After 11 days of film premieres and star-studded events, the Berlin International Film Festival came to a close on Saturday, with refugee documentary 'Fuocoammare' taking home the Golden Bear for best film.
"Fuocoammare" ("Fire at Sea") has been awarded the Golden Bear for best film at the 66th annual Berlin International Film Festival. It is the first time that a feature-length documentary film has been awarded the prize. The film by Italian director Gianfranco Rosi highlights the dramatic situation of refugees on the tiny Italian island of Lampedusa.
"My deepest thought goes to those that never made it on their journey of hope," said Rosi, whose native Eritrea is a point of origin for many of the Europe-bound refugees. He dedicated his award to the people of Lampedusa, who he said have shown great humanity in the face of the numbers of refugees arriving on their island. Lying in the Mediterranean between Tunisia and Sicily, Lampedusa is often the first European port reached by thousands of asylum seekers from Africa and the Middle East.
"['Fuocoammare'] goes to the heart of what the Berlinale is about," said three-time Oscar winner Meryl Streep, who headed the seven-member jury that selected the winners. "Fuocoammare" also won the Prize of the Ecumenical Jury and the Amnesty International film prize.
The Berlinale, the first of the year's major European film festivals, is known for featuring topical international cinema. Last year's Golden Bear went to Iranian dissident filmmaker Jafar Panahi's "Taxi."
'Angels in Berlin'
The plight of migrants and refugees was a major theme at this year's festival, with numerous films showcasing the issue. Earlier in the evening, two shorts on migrants also won major prizes. Accepting his Silver Bear for "Jin zhi xia mao" ("Anchorage Prohibited"), director Chiang Wei Liang praised Germany's efforts in welcoming refugees over the past year.
"There are angels in Berlin, not just high up on the victory column," he said.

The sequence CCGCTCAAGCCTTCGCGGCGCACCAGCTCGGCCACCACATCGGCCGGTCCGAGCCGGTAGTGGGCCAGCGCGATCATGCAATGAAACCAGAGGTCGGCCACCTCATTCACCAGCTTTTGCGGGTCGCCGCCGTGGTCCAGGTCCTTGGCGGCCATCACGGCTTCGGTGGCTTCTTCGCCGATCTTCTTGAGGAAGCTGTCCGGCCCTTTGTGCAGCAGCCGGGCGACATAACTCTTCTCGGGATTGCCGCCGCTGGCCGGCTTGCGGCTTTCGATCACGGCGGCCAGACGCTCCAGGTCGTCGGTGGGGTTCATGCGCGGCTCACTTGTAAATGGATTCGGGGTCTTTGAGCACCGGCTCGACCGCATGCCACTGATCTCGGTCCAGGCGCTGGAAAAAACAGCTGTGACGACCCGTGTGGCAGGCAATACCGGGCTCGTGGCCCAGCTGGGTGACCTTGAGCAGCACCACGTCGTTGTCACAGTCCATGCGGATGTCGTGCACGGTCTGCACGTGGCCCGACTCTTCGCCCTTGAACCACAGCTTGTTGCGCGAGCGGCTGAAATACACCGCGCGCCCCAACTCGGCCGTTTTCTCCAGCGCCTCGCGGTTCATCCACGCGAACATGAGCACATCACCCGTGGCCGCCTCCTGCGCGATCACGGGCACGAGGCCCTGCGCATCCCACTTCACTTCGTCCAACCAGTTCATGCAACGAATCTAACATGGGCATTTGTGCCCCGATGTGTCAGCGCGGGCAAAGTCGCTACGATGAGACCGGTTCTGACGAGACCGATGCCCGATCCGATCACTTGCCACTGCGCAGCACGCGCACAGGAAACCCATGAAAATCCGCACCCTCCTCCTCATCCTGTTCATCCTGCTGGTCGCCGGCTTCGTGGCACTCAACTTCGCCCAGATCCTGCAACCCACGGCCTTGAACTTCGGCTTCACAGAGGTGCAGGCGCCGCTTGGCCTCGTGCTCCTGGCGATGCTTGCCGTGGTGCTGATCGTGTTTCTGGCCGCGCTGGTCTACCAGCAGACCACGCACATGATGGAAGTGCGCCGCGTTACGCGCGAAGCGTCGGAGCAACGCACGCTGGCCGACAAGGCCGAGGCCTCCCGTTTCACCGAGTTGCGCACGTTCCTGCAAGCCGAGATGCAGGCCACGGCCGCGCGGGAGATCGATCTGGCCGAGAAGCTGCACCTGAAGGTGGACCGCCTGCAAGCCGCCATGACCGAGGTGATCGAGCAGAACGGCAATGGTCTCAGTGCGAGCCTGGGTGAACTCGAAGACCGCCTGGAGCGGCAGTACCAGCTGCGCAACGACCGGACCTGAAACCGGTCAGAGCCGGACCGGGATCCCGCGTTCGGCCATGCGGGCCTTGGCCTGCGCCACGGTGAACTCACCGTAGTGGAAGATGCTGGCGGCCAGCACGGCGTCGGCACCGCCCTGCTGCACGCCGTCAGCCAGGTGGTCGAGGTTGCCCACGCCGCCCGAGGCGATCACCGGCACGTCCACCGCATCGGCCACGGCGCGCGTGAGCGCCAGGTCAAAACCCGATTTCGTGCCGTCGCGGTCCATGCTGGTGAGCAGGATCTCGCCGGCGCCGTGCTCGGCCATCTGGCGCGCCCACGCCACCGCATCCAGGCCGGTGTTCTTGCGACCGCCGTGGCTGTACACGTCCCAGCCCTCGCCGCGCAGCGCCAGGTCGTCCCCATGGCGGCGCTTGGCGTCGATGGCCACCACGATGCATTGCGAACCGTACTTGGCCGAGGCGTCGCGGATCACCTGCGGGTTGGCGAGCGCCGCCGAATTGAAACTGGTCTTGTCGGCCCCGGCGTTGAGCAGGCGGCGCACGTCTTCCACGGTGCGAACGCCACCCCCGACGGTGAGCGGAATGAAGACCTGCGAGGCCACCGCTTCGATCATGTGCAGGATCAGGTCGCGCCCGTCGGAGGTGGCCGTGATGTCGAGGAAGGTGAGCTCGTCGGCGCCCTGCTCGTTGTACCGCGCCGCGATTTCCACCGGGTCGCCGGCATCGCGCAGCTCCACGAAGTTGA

Last week, Hollywood actor George Clooney and his human rights lawyer wife Amal, in town for the festival premiere of Clooney's new film "Hail, Caesar!," met with German Chancellor Angela Merkel to discuss the crisis in Syria and Europe's efforts to help refugees.
The festival also made an effort this year to employ refugees in several positions, opened screenings to asylum seekers and collected upwards of 25,000 euros ($27,800) in donations.
Oscar-winning Bosnian director Danis Tanovic won the festival's Jury Grand Prize, seen as the festival's second most-prestigious award after the Golden Bear, for "Smrt u Sarajevu" ("Death in Sarajevo"), a film about the corrosive legacy of the Balkan wars.
Majd Mastoura took home the award for best actor, the Silver Bear, for his role in the Tunisian film "Inhebbek Hedi," which is set in the wake of the 2011 Arab Spring.
The film, which tells the story of a love triangle, is by director Mohamed Ben Attia and was the first Tunisian film shown in the international competition in two decades.
The Silver Bear for best actress went to Trine Dyrholm for "Kollektivet," in which Dyrholm's character Anna struggles with her life as a member of a commune in 1970s Copenhagen.
French filmmaker Mia Hansen-Love won the Silver Bear for her film "L'avenir," which stars Isabelle Huppert as a woman facing the onset of old age after the breakup of her marriage.
The winners were selected by the international jury led by Streep, who received an enthusiastic welcome on the rainy red carpet before the awards ceremony.
Other jury members included German actor Lars Eidinger, UK film critic Nick James, French photographer Brigitte Lacombe, British actor Clive Owen, Italian actress Alba Rohrwacher and Polish director Malgorzata Szumowska.
A number of prominent German politicians were also seated among the stars and filmmakers in the audience, including German Foreign Minister Frank-Walter Steinmeier and Berlin Mayor Michael Müller.
Earlier Saturday, Israeli filmmakers came out on top in the first round of prizes at the Berlinale. The feature film "Junction 48," from director Udi Aloni, was given the Panorama Audience Award. The Israeli-German co-production tells the story of two Palestinian musicians living in Israel, battling repression and their own conservative communities.
Fellow Israeli directors and brothers Tomer and Barak Heymann were given the audience award for best documentary for "Who's Gonna Love Me Now?," a film about a gay Israeli man living with HIV who joins the London Gay Men's Chorus. The two films were selected from 51 submissions sent in from 33 countries.
LIST OF BERLINALE WINNERS